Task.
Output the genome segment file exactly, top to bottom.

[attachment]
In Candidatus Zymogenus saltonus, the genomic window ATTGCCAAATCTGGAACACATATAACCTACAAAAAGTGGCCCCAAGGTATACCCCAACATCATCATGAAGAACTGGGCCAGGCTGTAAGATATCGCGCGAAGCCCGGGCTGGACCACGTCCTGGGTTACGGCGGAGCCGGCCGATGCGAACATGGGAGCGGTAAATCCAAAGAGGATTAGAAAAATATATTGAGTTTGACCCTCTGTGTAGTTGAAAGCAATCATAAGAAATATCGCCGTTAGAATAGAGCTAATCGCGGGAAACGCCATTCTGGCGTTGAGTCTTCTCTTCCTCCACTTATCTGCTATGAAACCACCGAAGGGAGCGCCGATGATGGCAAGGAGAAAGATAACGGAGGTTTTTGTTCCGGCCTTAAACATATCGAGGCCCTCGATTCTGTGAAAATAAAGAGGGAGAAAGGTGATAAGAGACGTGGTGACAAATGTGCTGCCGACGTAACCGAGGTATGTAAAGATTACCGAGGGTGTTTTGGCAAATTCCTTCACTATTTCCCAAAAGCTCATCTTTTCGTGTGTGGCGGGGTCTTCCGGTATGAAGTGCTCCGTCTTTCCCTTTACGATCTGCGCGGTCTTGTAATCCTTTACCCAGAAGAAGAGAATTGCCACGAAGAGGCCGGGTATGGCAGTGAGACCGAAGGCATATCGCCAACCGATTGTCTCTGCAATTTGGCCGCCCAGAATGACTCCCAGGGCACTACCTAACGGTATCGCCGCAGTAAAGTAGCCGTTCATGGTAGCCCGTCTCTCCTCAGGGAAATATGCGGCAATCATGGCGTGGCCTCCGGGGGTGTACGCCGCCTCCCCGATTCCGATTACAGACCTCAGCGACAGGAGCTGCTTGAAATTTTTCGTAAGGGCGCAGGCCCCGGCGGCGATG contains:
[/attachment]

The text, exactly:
In Candidatus Zymogenus saltonus, the genomic window ATTGCCAAATCTGGAACACATATAACCTACAAAAAGTGGCCCCAAGGTATACCCCAACATCATCATGAAGAACTGGGCCAGGCTGTAAGATATCGCGCGAAGCCCGGGCTGGACCACGTCCTGGGTTACGGCGGAGCCGGCCGATGCGAACATGGGAGCGGTAAATCCAAAGAGGATTAGAAAAATATATTGAGTTTGACCCTCTGTGTAGTTGAAAGCAATCATAAGAAATATCGCCGTTAGAATAGAGCTAATCGCGGGAAACGCCATTCTGGCGTTGAGTCTTCTCTTCCTCCACTTATCTGCTATGAAACCACCGAAGGGAGCGCCGATGATGGCAAGGAGAAAGATAACGGAGGTTTTTGTTCCGGCCTTAAACATATCGAGGCCCTCGATTCTGTGAAAATAAAGAGGGAGAAAGGTGATAAGAGACGTGGTGACAAATGTGCTGCCGACGTAACCGAGGTATGTAAAGATTACCGAGGGTGTTTTGGCAAATTCCTTCACTATTTCCCAAAAGCTCATCTTTTCGTGTGTGGCGGGGTCTTCCGGTATGAAGTGCTCCGTCTTTCCCTTTACGATCTGCGCGGTCTTGTAATCCTTTACCCAGAAGAAGAGAATTGCCACGAAGAGGCCGGGTATGGCAGTGAGACCGAAGGCATATCGCCAACCGATTGTCTCTGCAATTTGGCCGCCCAGAATGACTCCCAGGGCACTACCTAACGGTATCGCCGCAGTAAAGTAGCCGTTCATGGTAGCCCGTCTCTCCTCAGGGAAATATGCGGCAATCATGGCGTGGCCTCCGGGGGTGTACGCCGCCTCCCCGATTCCGATTACAGACCTCAGCGACAGGAGCTGCTTGAAATTTTTCGTAAGGGCGCAGGCCCCGGCGGCGATG contains: